Monday, September 27, 2010

Life Drawing Class

First Saturday

I have been struggling find time and the will to make art myself. Oh, I teach, and do a lot of drawing there, but with trying to promote the gallery and working on the upcoming Miniature Exhibition, I frankly, had not take the time to do art for arts sake. There is always something more pressing to do. The house is dirty, the plants need attention, etc, etc, etc. I had almost talked myself out of it again last Saturday.

Figure drawing started up again last Saturday after the summer hiatus. As usual, I find myself fighting depression and feelings of being a fraud. I almost scared myself into doing something “more important”. This time I made myself go. I needed it.

It was good to get back to basic—real live drawing. First pose lasted a bit more than the scheduled 20 minutes. Gary, one of the other artists in our artist co-op takes charge of timing and lighting. He brings on of his spots from his photography, and kind of oversees the pose.

Thankfully the oppressive hot weather seemed to break by Saturday, so the gallery was comfortable. We still needed the little fan for Lynn, our model, but we were able to turn off our loud, stand alone air conditioner. One of the drawbacks of being in an old, historic building is old pre-central air wiring!

Support and Media

I was really Interested in the different approaches by the artists. Most of us use large sketchpads, spiral bound to keep the pages together, but not all. There were several newsprint pads as well as one artist who brought a box of full size drawing paper sheets. These sheets or pad were put on easels, but one artist brings a more manageable size pad, which gives her the freedom to walk around the room for just the right point of view. Since she works off a pad she can comfortably hold, she is not tied to one spot.

With this variety of formats is a variety of media. While everyone has an array of pencils, other media is also employed. There were charcoal pencils, vine charcoal sticks, pens, pencils, colored pencils, conte’ and water media. One artist routinely “sketches” with watercolor washes.

There are 5 more Saturday s of figure drawing and I hope I can make several. It is my day to “sit” the gallery next Saturday, but I will bring a small pad, and I will be there to help check in work for the Miniature show the weekend of the 22nd, but I hope to make the others. If so, I will post some of my sketches.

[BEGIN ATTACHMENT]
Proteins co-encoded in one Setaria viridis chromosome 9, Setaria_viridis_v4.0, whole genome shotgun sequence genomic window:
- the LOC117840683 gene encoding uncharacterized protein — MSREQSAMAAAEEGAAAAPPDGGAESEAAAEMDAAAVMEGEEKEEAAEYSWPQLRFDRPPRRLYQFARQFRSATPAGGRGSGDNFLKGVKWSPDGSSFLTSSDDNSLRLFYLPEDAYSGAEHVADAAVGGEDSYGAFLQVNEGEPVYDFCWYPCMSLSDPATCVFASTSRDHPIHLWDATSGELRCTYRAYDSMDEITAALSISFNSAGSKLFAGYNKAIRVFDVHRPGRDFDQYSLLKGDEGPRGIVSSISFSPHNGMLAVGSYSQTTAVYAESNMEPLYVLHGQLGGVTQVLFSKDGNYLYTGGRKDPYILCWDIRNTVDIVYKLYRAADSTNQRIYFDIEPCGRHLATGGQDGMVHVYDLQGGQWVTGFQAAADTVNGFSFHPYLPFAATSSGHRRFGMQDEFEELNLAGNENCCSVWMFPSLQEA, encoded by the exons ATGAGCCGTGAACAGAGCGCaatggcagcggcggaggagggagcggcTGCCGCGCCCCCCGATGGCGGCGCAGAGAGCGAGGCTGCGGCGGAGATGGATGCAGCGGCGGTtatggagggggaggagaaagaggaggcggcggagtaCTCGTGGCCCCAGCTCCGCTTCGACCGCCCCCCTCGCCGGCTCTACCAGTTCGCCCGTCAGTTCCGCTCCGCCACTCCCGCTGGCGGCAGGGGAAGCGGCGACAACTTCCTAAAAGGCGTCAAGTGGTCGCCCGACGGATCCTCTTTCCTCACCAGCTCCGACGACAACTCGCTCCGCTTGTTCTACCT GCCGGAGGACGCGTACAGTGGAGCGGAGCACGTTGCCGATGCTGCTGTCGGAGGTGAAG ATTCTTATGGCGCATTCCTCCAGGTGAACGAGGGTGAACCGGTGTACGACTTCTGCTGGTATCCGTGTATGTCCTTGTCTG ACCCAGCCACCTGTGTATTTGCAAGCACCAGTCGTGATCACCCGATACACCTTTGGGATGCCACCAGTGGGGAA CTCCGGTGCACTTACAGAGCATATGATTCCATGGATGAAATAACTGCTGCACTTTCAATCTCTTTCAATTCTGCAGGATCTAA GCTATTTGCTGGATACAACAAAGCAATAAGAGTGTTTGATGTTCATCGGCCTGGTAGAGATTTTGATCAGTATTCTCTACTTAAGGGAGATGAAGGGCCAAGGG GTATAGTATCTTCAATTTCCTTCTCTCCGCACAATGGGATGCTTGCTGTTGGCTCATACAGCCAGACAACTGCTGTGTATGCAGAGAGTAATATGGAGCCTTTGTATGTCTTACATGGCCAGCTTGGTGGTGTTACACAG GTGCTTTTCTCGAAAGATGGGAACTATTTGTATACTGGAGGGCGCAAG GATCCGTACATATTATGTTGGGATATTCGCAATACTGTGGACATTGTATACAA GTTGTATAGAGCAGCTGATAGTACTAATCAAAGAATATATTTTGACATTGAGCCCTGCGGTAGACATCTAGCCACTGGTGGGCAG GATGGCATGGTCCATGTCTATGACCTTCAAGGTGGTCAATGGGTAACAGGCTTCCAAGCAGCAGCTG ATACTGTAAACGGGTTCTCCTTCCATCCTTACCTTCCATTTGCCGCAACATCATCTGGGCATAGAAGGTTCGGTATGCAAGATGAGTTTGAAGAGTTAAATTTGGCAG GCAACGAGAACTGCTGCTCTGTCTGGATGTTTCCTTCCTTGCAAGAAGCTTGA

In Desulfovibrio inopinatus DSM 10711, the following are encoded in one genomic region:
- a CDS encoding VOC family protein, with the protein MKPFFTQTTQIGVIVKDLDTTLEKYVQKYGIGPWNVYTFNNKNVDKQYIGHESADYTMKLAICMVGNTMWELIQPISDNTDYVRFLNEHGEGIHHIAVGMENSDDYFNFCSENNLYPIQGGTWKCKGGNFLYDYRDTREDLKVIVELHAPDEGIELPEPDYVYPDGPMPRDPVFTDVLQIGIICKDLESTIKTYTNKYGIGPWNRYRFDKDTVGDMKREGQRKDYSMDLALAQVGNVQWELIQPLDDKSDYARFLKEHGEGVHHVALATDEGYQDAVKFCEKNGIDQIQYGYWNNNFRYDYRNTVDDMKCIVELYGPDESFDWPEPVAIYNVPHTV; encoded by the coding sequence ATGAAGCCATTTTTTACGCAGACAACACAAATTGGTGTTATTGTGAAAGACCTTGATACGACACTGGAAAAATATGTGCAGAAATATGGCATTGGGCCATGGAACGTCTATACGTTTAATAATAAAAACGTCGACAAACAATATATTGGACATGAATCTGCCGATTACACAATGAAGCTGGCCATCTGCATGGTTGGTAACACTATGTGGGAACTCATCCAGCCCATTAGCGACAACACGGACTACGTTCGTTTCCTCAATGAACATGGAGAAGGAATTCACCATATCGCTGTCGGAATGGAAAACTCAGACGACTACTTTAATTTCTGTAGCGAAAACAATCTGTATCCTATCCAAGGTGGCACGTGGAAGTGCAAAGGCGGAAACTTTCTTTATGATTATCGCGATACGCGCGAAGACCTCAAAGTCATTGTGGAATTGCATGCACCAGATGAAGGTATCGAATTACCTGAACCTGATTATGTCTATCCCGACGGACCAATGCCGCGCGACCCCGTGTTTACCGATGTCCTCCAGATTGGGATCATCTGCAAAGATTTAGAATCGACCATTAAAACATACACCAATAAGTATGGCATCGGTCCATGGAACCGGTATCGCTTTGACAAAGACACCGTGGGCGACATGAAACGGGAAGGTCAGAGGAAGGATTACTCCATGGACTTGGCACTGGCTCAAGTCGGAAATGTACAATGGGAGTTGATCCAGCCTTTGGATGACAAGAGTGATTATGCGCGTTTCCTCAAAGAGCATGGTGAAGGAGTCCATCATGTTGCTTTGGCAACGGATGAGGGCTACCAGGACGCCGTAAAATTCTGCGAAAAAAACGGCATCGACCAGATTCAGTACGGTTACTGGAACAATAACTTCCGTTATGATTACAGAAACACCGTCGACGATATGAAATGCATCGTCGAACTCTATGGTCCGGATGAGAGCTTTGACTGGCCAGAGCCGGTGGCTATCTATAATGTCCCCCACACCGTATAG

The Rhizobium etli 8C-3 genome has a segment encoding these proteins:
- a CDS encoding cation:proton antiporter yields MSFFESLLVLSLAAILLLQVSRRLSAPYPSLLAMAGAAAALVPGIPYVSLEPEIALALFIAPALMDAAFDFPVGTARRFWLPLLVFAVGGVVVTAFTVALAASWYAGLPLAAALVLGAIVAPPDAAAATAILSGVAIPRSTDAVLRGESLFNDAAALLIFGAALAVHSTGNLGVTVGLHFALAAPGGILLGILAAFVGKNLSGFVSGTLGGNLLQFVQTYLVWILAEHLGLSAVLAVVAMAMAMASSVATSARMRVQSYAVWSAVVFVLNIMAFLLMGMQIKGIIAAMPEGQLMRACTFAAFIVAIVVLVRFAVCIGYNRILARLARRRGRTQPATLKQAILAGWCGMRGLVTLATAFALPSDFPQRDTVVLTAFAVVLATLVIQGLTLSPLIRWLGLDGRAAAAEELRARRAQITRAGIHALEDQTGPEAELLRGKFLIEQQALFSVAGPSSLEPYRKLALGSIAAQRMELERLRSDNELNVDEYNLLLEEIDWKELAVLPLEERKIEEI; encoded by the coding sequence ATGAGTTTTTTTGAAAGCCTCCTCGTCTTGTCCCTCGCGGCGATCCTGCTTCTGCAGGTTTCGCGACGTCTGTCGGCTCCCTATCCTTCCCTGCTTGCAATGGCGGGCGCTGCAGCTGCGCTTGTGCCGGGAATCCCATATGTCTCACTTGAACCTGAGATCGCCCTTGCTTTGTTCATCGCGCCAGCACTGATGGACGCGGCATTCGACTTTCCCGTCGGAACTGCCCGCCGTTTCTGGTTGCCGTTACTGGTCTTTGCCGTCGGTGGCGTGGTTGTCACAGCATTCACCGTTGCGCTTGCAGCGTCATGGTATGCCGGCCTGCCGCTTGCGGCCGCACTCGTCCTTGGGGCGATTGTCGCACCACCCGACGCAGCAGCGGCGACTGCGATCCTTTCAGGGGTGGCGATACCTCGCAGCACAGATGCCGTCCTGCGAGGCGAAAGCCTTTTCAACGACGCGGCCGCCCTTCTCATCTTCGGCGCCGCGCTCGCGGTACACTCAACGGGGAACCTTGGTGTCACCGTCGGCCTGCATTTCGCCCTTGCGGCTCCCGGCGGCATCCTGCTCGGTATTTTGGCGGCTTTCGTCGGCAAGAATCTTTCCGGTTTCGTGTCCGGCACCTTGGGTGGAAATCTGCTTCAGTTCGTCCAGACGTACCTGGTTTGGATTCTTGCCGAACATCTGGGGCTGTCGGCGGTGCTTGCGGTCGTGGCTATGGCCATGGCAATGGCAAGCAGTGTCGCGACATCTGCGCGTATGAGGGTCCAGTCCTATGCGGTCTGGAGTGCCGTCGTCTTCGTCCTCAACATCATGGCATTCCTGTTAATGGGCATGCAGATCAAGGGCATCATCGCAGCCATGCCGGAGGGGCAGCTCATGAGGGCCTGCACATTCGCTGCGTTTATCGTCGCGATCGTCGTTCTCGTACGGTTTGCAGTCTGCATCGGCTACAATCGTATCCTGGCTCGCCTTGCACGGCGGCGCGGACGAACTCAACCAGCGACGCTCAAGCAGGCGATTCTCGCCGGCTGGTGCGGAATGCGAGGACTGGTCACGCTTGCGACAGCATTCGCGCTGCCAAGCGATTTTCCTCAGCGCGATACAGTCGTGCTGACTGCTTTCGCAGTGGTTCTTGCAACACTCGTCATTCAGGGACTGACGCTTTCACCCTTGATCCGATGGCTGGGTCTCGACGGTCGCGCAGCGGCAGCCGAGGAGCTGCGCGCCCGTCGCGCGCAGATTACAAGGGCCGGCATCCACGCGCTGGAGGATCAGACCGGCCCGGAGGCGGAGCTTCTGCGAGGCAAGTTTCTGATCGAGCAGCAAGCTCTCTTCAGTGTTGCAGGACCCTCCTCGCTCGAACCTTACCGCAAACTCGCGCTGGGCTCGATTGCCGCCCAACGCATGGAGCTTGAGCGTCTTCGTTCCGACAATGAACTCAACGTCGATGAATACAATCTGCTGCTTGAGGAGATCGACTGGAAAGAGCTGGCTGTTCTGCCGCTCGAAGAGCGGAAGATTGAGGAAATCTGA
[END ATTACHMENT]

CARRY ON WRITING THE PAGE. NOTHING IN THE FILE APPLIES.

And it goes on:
I really needed the session of simply drawing. No other object in mind but drawing.
The feel of the conte in my hand and not being the one in charge for a change. I could simply draw.
Have you ever attended a Figure Drawing Class? I would be interested in hearing about it.

Monday, September 20, 2010

Crafting supply tools

I don't know about you, but my stash of pencils, mostly colored pencils is a mess.

Over the years I have quite the collection. At one time, this was not a real problem, as I simply keep them in portable silverware caddies, the plastic kind that are made to carry around outside. I had a couple and I could divide my pencils by color. I did not worry about brands or types. Ignorance is bliss!

Worked find, until I started having to take them places. Then I needed to keep them from rolling around and falling out. Many of my sets I keep in their tins, but as you add more colors, there are naturally, no slots for those.

And I am too cheap to buy enough of those pencil rolls.

I need one for each type, Inktense, Graphtint, pastel, etc. and for those I work with constantly, I still need to divide the stash by color family.

What is a cheapskate to do?

Well, Helen South, in her blog, & sketching, has a list of things you can make to organize yourself and your studio.

So now I have to dig out my fabric stash and get to work!

of all the crafts listed, this one is my favorite, the pencil roll.

My thanks to Cassie for posting this on her blog, You Go Girl!

Sunday, September 12, 2010

No Derivative Works Please